(POLL) Republican lead shrinks on generic Congressional ballot

Republicans have a six-point lead in their bid to recapture control of Congress. That’s a loss of three points since last week. With the 2022 midterms about five months away, the “Generic Congressional Ballot” is now the closest it’s been all year.

That’s according to the latest Rasmussen Reports poll.

The survey finds that if the elections for Congress were held today, 47% of likely U.S. voters would vote for the Republican candidate, while 41% would vote for the Democrat. Four percent (4%) said they would vote for some other candidate, and another seven percent (7%) say they are not sure.

The Republican lead on the congressional ballot is due both to greater GOP partisan intensity and an 11-point advantage for Republicans among independents.

While 87% of Republican voters say they would vote for their own party’s congressional candidate, 81% of Democrats said they would vote for the Democratic candidate.

Among voters not affiliated with either major party, 42% said they would vote Republican and 31% said they would vote Democrat; while 12% said they would vote for some other candidate and 15% described themselves as undecided.

Breaking down the electorate by income brackets, Republicans enjoy their largest advantage – 52% to the Democrats’ 38% – among voters earning between $50,000 and $100,000 a year.

Democrats lead among those with annual incomes over $100,000.

Additionally, election integrity and security in the upcoming mid-terms is of high importance for American voters, as most voters still suspect there was cheating in the 2020 presidential election.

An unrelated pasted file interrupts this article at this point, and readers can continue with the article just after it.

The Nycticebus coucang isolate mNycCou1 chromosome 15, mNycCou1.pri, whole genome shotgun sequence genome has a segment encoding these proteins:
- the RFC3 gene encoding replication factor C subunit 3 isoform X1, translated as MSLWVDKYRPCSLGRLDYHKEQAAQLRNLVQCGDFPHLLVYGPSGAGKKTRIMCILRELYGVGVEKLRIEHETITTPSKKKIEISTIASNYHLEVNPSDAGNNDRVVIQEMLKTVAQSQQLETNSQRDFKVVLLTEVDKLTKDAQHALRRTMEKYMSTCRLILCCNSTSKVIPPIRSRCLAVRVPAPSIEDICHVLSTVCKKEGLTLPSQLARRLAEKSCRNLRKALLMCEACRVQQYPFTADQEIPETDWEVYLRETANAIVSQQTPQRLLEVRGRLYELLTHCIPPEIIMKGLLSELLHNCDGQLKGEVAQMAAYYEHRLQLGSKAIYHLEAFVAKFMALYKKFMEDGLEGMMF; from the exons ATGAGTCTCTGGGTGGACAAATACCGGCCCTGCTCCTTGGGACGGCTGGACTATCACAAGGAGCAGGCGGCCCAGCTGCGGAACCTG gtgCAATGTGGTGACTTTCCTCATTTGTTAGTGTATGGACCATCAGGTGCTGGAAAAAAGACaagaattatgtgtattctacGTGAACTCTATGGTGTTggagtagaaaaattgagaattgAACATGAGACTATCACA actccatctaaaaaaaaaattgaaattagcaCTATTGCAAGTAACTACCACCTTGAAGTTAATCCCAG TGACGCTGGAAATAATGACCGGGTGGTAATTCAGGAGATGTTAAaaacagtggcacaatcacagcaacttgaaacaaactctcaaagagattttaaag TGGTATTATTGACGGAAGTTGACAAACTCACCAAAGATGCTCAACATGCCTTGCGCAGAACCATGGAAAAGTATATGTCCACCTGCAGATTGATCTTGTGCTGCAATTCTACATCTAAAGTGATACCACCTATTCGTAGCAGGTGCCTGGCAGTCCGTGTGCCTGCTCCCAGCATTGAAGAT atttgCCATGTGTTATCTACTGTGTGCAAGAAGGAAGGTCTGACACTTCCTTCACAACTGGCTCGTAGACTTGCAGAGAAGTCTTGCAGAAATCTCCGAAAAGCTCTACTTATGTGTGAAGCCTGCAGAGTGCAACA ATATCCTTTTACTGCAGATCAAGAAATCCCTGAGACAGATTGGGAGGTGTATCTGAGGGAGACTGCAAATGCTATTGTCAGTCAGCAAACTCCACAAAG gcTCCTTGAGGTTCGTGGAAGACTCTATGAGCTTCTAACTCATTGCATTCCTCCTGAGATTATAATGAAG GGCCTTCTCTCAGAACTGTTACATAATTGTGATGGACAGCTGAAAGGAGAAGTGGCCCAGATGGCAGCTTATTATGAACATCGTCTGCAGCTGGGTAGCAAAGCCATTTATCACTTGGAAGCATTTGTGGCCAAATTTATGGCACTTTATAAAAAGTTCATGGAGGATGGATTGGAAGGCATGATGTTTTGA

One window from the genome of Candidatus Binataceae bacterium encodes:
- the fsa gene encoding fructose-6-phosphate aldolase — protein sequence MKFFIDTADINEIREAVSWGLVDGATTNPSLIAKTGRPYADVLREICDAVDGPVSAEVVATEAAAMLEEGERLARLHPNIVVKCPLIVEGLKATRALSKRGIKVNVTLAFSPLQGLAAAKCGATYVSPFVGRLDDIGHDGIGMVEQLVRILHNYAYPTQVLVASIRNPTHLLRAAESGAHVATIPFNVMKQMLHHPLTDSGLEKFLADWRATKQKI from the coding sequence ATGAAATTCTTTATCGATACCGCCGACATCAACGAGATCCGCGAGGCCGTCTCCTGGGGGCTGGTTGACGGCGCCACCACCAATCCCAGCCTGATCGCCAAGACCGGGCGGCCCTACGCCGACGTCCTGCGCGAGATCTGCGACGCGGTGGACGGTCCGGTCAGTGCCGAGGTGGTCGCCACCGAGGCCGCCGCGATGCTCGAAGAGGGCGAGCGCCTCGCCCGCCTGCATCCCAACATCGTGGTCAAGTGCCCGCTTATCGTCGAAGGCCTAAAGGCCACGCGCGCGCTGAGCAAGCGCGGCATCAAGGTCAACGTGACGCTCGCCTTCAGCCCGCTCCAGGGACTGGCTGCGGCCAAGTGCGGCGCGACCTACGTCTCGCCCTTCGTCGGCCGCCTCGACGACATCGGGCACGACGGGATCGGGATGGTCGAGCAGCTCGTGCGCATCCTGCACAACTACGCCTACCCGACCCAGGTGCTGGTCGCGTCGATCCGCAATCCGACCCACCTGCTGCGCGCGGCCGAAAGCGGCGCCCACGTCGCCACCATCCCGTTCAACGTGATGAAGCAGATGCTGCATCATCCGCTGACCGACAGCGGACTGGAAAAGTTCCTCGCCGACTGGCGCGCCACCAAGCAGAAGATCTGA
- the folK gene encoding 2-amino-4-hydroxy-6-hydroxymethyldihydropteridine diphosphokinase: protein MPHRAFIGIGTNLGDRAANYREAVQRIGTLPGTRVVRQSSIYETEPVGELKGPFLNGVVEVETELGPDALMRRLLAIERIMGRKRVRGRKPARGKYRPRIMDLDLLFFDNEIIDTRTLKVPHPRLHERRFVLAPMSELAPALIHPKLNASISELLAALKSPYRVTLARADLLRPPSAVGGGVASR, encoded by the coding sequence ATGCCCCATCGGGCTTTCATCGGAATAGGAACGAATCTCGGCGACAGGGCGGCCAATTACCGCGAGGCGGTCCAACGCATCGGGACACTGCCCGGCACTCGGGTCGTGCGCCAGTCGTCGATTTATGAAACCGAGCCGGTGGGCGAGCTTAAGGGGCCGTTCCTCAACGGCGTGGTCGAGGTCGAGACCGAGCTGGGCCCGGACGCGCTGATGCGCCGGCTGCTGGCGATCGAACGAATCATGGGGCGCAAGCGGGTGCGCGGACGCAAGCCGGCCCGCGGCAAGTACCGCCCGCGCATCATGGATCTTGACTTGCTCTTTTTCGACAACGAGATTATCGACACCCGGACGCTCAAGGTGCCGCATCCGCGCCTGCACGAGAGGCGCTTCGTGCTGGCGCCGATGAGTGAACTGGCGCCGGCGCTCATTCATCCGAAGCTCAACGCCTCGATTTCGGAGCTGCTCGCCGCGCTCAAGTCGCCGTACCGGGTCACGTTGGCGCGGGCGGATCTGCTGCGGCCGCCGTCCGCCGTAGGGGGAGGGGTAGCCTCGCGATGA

See more survey results here.

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5 thoughts on “(POLL) Republican lead shrinks on generic Congressional ballot”

    1. Yes, true. All overwhelming success requires is be consistent to a coherent platform of basic values that boil down to respect and protecting individuals’ right to live and let live. But the controlled opposition seems to just want to be a lighter version of the nonsensical narrative.

  1. I wonder what news this week could have affected polling in favor of Dems? I’m not a conspiracy guy, but I have learned to always question the timing of events in the news.

  2. Stephen H Allyson

    Polls are often skewed to show Democrats “doing better” due to more Democrats included in polling than Republicans. I am suspicious of any poll when the poll does not reveal the exact number of people answering and their political party affiliation.

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